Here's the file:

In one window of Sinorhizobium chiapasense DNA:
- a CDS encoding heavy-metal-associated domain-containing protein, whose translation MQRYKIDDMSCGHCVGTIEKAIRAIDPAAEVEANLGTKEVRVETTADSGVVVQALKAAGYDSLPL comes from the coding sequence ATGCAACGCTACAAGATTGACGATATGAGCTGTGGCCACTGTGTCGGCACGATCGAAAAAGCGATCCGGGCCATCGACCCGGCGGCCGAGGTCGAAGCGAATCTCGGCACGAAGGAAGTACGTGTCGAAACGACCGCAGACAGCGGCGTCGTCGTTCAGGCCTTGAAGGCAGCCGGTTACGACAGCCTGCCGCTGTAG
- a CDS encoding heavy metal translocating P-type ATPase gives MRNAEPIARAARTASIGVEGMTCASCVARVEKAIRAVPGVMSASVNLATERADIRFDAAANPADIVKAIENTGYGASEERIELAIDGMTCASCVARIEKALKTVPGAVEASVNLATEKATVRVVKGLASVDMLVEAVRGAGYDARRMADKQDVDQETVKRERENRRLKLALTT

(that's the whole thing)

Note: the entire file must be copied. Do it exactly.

In one window of Sinorhizobium chiapasense DNA:
- a CDS encoding heavy-metal-associated domain-containing protein, whose translation MQRYKIDDMSCGHCVGTIEKAIRAIDPAAEVEANLGTKEVRVETTADSGVVVQALKAAGYDSLPL comes from the coding sequence ATGCAACGCTACAAGATTGACGATATGAGCTGTGGCCACTGTGTCGGCACGATCGAAAAAGCGATCCGGGCCATCGACCCGGCGGCCGAGGTCGAAGCGAATCTCGGCACGAAGGAAGTACGTGTCGAAACGACCGCAGACAGCGGCGTCGTCGTTCAGGCCTTGAAGGCAGCCGGTTACGACAGCCTGCCGCTGTAG
- a CDS encoding heavy metal translocating P-type ATPase gives MRNAEPIARAARTASIGVEGMTCASCVARVEKAIRAVPGVMSASVNLATERADIRFDAAANPADIVKAIENTGYGASEERIELAIDGMTCASCVARIEKALKTVPGAVEASVNLATEKATVRVVKGLASVDMLVEAVRGAGYDARRMADKQDVDQETVKRERENRRLKLALTT